Ruhi al-Khatib

Rouhi al-Khatib (1914–1994; Arabic: روحي الخطيب‎, Ruḥi al-Khateeb) was the mayor of Al-Quds (East Jerusalem) from 1957 to 1994.

Rouhi al-Khatib

His term of service officially came to an end on 29 June 1967, after Israel annexed East Jerusalem and dissolved the city council of East Jerusalem. Al-Khatib did not acknowledge his dismissal, but remained in Jerusalem and continued to work as director of the Arab Hotels Company and the Jerusalem Electric Company.[1]

According to Meron Benvenisti, the Israeli administrator of East Jerusalem at the time, in the three weeks following the day the Israeli Defense Force took control of the city in the Six Day War and until the dissolution of the city council of East Jerusalem, Al-Khatib was working to immediately reinstate the municipal services and restore the calm to the city. He even helped in dealing with sensitive issues such as: surrender of weapons held by the civilian population and the removal of squatters from the destroyed synagogues in the Jewish Quarter of theOld city of Jerusalem. His actions attracted criticisms from fellow Arabs, who accused him of collaborating with the occupation. However, hissummary dismissal made him a vocal opponent of the occupation.[1]

In March 1968 he was woken by Israeli policemen at 3:00 AM and told he was wanted for interrogation. But instead of being taken to interrogation, he was given a deportation order alleging that his presence in Jerusalem constituted a danger to the security of Israel. He was then escorted to the border and handed over to the Jordanian authorities. He was not allowed to take anything with him, and his family learned of his expulsion from the radio.[citation needed]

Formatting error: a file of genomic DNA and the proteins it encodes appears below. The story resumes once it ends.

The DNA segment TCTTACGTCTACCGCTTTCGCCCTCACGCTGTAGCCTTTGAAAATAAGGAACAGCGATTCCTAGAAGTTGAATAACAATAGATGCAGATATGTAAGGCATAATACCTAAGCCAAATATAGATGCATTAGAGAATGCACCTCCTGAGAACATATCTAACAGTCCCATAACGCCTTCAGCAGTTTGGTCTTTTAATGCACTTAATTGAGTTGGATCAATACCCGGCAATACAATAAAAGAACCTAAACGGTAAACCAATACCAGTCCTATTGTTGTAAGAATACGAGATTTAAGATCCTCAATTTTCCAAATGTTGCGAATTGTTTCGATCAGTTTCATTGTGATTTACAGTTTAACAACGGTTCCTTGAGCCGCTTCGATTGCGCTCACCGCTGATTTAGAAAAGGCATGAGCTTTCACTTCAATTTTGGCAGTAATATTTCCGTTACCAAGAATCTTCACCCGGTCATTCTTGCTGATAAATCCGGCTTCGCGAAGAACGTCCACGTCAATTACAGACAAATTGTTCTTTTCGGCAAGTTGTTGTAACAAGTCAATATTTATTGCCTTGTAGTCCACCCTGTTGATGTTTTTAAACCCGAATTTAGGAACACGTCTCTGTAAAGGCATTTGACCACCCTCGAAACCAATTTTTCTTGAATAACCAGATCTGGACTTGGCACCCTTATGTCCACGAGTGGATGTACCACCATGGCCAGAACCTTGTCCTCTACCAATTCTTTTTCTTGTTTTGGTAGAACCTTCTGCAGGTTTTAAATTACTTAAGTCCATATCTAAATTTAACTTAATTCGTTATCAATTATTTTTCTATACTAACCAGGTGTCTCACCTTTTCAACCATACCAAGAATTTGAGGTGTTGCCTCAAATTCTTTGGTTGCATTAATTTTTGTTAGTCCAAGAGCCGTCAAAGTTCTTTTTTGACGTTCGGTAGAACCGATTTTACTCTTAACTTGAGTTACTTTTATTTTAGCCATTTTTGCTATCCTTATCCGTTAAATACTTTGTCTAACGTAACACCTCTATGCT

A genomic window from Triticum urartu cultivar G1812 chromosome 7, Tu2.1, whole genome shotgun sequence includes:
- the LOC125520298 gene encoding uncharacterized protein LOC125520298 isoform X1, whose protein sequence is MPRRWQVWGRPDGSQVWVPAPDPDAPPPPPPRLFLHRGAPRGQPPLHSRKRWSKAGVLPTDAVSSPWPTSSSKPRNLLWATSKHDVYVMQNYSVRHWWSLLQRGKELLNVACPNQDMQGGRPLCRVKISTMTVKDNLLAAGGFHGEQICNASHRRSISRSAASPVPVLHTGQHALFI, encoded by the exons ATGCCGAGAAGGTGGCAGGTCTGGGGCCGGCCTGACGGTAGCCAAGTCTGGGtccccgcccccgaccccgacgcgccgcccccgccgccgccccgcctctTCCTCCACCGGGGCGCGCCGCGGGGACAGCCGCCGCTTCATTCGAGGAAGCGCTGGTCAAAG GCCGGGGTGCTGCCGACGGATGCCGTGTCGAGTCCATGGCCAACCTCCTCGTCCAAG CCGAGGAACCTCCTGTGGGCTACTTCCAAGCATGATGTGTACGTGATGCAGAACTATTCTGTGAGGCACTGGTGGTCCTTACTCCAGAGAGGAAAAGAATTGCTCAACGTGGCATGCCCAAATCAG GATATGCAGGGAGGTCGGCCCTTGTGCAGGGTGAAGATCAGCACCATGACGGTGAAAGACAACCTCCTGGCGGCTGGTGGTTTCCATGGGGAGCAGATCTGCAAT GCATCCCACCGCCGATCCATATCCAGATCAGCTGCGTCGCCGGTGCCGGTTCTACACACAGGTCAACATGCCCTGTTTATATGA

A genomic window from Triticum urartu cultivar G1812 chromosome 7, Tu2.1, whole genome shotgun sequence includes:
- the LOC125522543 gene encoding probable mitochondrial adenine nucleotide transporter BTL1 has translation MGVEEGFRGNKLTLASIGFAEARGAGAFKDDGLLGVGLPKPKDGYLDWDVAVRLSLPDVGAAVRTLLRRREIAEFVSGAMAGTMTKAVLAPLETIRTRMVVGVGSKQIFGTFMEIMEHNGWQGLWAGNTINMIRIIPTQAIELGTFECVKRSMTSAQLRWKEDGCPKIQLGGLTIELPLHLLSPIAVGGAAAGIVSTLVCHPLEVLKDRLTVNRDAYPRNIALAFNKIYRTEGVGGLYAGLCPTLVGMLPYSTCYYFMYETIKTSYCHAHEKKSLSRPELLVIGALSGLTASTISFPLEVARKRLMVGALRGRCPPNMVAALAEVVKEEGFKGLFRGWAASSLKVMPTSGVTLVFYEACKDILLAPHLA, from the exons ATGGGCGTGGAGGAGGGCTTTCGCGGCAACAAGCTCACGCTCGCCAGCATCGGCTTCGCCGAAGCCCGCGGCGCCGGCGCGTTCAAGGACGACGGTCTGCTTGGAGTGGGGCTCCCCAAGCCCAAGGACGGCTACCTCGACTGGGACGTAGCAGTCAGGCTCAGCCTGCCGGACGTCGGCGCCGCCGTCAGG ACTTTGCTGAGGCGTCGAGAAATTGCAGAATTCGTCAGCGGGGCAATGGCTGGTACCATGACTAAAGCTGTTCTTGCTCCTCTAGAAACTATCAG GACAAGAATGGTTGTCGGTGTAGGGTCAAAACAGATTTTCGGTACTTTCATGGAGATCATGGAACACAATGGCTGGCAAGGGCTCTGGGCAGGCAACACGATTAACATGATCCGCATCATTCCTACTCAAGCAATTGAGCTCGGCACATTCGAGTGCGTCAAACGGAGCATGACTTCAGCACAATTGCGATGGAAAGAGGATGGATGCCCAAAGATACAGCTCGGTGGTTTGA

His wife and two children decided to stay in Jerusalem, hoping for his return. In the autumn of 1969, Mrs. Khatib was detained and interrogated. She was then sentenced to three months in prison. No reason was given. After protests from many people, Mrs. Khatib was released after fifteen days. She was then given a permit to visit her husband and undergo an operation in Beirut. When she tried to return to Jerusalem after her convalescence, she was turned away at the border and refused entry. (Gilmour, pp. 136–137)

Jerusalem Municipality Coucil and Governor of Jerusalem Mr. Daod Abu-Ghazalel – 1965.

Mayor of Jerusalem delivering speech at the “Laying of the Foundation-Stone Ceremony” of Al-Quds University 1966 in the presence of King Hussein of Jordan & Prince of Kuwait.

Mayor of Jerusalem Rouhi al-khatib & wife Mrs. Zaeda al-Khatib – 1966 Inauguration of St. John’s Hospital in Jerusalem

Israeli War Plane attacking Hospital on Mount of Olives – Jerusalem 1967 War.

Mayor of Jerusalem delivering speech at UN Security Council 1968


Jerusalem’s champion – Rouhi al-Khatib By: Michael Adams Published in: The Guardian’ Date of issue: Monday, 18 July 1994

ROUHI AL-KHATIB, who has died aged 81, was one of the first Palestinian “notables” – as opposed to hundreds of thousands of ordinary citizens – to be deported by the Israeli government in the wake of the June War of 1967. There was no suggestion that he had committed any offence against any known law, Israeli or Jordanian. On the contrary, he was penalised because he agreed with the UN Security Council in opposing Israel’s annexation of Arab Jerusalem and the measures which the Israeli government was taking to alter the status and the skyline of the city. The penalty was a harsh one: exile for a quarter of a century from the city where he was born and which he served as mayor for 10 years (1957-67) before the Israeli occupation.